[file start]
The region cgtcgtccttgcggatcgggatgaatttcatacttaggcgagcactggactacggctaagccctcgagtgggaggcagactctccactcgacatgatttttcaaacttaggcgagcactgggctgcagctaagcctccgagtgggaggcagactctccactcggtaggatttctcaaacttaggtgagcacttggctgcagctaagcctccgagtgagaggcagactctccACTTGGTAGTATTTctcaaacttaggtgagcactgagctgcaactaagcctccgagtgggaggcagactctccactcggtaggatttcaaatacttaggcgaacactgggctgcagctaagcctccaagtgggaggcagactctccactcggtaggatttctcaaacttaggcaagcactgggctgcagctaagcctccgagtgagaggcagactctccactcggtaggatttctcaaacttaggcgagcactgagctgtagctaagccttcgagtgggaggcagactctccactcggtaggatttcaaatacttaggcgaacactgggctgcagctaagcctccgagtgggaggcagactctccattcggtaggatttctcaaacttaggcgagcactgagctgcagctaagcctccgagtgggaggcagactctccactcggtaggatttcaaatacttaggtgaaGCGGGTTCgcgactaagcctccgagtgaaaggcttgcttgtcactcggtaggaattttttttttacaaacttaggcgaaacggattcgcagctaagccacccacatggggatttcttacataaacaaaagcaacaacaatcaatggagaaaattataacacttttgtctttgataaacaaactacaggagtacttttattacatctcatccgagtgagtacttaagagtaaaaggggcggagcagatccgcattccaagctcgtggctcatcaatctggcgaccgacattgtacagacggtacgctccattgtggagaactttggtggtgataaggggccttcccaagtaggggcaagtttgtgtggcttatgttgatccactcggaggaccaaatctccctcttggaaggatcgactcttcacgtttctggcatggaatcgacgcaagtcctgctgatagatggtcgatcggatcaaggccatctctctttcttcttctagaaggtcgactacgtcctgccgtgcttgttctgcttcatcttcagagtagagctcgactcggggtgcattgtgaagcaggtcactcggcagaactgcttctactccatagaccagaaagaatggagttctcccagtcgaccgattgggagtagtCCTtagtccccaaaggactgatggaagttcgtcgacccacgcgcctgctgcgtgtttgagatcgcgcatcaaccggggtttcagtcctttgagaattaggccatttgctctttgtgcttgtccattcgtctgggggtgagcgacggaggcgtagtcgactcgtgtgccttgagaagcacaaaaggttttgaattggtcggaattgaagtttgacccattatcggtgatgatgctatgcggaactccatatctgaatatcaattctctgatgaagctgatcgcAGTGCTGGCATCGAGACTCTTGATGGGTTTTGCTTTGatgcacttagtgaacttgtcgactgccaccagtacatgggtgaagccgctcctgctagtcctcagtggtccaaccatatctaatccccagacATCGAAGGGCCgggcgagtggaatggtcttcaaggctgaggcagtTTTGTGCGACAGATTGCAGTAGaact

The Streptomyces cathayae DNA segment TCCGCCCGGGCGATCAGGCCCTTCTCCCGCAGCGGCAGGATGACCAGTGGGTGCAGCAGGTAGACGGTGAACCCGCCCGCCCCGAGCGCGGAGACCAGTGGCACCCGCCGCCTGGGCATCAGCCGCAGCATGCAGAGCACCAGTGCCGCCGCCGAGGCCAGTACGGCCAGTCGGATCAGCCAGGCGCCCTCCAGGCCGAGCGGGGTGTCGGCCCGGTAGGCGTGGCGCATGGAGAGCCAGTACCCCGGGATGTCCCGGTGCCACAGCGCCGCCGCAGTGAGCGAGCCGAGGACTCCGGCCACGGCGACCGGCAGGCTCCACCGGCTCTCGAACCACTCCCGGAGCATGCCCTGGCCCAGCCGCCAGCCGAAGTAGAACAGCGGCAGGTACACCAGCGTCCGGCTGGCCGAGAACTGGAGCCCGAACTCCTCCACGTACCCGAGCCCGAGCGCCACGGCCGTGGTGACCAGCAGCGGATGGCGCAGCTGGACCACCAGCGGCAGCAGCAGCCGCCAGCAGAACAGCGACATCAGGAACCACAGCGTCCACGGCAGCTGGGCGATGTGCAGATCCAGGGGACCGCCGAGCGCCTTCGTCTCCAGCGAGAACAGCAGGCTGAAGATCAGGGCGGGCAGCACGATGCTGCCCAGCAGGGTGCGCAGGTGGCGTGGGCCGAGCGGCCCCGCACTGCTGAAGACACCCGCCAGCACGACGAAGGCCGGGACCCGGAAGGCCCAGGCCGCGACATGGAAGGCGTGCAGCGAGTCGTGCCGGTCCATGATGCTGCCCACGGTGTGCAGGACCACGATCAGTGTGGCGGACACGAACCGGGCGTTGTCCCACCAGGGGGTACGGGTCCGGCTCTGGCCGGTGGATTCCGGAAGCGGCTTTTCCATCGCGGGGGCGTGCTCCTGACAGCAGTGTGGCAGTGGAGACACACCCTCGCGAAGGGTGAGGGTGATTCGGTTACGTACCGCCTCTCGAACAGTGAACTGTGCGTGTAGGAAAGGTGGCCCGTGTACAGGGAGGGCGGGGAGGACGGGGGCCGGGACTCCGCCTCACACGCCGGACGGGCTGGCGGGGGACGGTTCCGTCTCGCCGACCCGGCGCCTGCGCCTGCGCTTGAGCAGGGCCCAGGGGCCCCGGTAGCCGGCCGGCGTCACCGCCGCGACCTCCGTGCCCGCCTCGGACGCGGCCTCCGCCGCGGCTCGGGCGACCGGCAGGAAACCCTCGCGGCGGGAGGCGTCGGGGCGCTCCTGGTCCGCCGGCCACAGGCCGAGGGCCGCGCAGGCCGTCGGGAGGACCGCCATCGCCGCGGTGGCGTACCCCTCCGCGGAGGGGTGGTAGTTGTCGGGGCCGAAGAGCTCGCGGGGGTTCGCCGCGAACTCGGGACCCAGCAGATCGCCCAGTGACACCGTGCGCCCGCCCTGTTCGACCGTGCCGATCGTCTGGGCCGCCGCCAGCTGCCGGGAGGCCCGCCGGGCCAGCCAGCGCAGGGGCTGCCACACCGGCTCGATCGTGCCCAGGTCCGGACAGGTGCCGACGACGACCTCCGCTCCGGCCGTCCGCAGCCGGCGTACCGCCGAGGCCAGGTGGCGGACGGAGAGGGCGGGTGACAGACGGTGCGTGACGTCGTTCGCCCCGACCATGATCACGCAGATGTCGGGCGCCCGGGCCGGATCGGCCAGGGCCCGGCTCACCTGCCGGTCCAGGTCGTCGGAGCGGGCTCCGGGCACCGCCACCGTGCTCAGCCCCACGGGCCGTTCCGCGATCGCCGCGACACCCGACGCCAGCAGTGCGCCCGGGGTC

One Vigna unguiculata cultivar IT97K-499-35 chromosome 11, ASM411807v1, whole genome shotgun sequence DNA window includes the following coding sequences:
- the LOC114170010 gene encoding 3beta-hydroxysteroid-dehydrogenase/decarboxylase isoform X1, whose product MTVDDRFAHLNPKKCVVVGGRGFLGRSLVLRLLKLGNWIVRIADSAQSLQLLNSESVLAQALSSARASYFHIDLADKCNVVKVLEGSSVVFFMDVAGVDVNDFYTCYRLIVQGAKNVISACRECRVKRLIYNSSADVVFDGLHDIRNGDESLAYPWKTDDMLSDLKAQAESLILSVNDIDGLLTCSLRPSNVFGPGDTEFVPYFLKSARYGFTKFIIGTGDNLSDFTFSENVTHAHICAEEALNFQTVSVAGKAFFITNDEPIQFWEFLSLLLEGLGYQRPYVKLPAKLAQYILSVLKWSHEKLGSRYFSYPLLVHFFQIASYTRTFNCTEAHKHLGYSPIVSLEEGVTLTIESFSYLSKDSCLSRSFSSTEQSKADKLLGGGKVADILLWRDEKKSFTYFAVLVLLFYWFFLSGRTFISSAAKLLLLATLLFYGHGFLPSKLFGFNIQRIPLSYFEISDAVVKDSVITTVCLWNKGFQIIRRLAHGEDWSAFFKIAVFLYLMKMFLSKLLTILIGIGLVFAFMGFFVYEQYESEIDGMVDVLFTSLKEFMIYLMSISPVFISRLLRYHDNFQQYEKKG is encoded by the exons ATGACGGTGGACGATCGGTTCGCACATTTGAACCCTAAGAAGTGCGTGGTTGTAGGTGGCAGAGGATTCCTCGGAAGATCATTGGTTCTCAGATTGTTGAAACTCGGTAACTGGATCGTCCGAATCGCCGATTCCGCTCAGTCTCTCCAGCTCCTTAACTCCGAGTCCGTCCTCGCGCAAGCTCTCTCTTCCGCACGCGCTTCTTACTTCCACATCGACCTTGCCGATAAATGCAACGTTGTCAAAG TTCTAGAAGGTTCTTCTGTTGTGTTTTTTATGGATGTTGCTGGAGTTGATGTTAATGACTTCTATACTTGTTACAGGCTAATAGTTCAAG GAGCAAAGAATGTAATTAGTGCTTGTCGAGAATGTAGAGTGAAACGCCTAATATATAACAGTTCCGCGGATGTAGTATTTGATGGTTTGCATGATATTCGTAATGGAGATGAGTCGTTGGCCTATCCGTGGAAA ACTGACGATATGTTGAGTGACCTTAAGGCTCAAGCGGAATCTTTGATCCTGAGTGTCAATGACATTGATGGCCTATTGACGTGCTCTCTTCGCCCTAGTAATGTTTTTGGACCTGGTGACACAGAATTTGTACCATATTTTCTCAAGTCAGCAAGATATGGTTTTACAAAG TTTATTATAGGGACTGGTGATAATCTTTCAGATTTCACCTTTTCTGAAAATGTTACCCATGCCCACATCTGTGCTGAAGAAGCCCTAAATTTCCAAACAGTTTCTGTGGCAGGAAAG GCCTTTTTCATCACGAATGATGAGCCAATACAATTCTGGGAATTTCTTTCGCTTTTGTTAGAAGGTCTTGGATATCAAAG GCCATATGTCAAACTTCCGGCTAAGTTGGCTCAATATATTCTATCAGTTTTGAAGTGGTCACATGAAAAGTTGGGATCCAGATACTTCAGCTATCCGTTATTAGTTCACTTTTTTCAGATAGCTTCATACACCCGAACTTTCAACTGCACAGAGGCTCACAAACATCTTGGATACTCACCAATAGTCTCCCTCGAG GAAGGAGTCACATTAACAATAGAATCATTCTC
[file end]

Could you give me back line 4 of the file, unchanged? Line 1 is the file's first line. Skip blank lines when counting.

- the LOC114170010 gene encoding 3beta-hydroxysteroid-dehydrogenase/decarboxylase isoform X1, whose product MTVDDRFAHLNPKKCVVVGGRGFLGRSLVLRLLKLGNWIVRIADSAQSLQLLNSESVLAQALSSARASYFHIDLADKCNVVKVLEGSSVVFFMDVAGVDVNDFYTCYRLIVQGAKNVISACRECRVKRLIYNSSADVVFDGLHDIRNGDESLAYPWKTDDMLSDLKAQAESLILSVNDIDGLLTCSLRPSNVFGPGDTEFVPYFLKSARYGFTKFIIGTGDNLSDFTFSENVTHAHICAEEALNFQTVSVAGKAFFITNDEPIQFWEFLSLLLEGLGYQRPYVKLPAKLAQYILSVLKWSHEKLGSRYFSYPLLVHFFQIASYTRTFNCTEAHKHLGYSPIVSLEEGVTLTIESFSYLSKDSCLSRSFSSTEQSKADKLLGGGKVADILLWRDEKKSFTYFAVLVLLFYWFFLSGRTFISSAAKLLLLATLLFYGHGFLPSKLFGFNIQRIPLSYFEISDAVVKDSVITTVCLWNKGFQIIRRLAHGEDWSAFFKIAVFLYLMKMFLSKLLTILIGIGLVFAFMGFFVYEQYESEIDGMVDVLFTSLKEFMIYLMSISPVFISRLLRYHDNFQQYEKKG is encoded by the exons ATGACGGTGGACGATCGGTTCGCACATTTGAACCCTAAGAAGTGCGTGGTTGTAGGTGGCAGAGGATTCCTCGGAAGATCATTGGTTCTCAGATTGTTGAAACTCGGTAACTGGATCGTCCGAATCGCCGATTCCGCTCAGTCTCTCCAGCTCCTTAACTCCGAGTCCGTCCTCGCGCAAGCTCTCTCTTCCGCACGCGCTTCTTACTTCCACATCGACCTTGCCGATAAATGCAACGTTGTCAAAG TTCTAGAAGGTTCTTCTGTTGTGTTTTTTATGGATGTTGCTGGAGTTGATGTTAATGACTTCTATACTTGTTACAGGCTAATAGTTCAAG GAGCAAAGAATGTAATTAGTGCTTGTCGAGAATGTAGAGTGAAACGCCTAATATATAACAGTTCCGCGGATGTAGTATTTGATGGTTTGCATGATATTCGTAATGGAGATGAGTCGTTGGCCTATCCGTGGAAA ACTGACGATATGTTGAGTGACCTTAAGGCTCAAGCGGAATCTTTGATCCTGAGTGTCAATGACATTGATGGCCTATTGACGTGCTCTCTTCGCCCTAGTAATGTTTTTGGACCTGGTGACACAGAATTTGTACCATATTTTCTCAAGTCAGCAAGATATGGTTTTACAAAG TTTATTATAGGGACTGGTGATAATCTTTCAGATTTCACCTTTTCTGAAAATGTTACCCATGCCCACATCTGTGCTGAAGAAGCCCTAAATTTCCAAACAGTTTCTGTGGCAGGAAAG GCCTTTTTCATCACGAATGATGAGCCAATACAATTCTGGGAATTTCTTTCGCTTTTGTTAGAAGGTCTTGGATATCAAAG GCCATATGTCAAACTTCCGGCTAAGTTGGCTCAATATATTCTATCAGTTTTGAAGTGGTCACATGAAAAGTTGGGATCCAGATACTTCAGCTATCCGTTATTAGTTCACTTTTTTCAGATAGCTTCATACACCCGAACTTTCAACTGCACAGAGGCTCACAAACATCTTGGATACTCACCAATAGTCTCCCTCGAG GAAGGAGTCACATTAACAATAGAATCATTCTC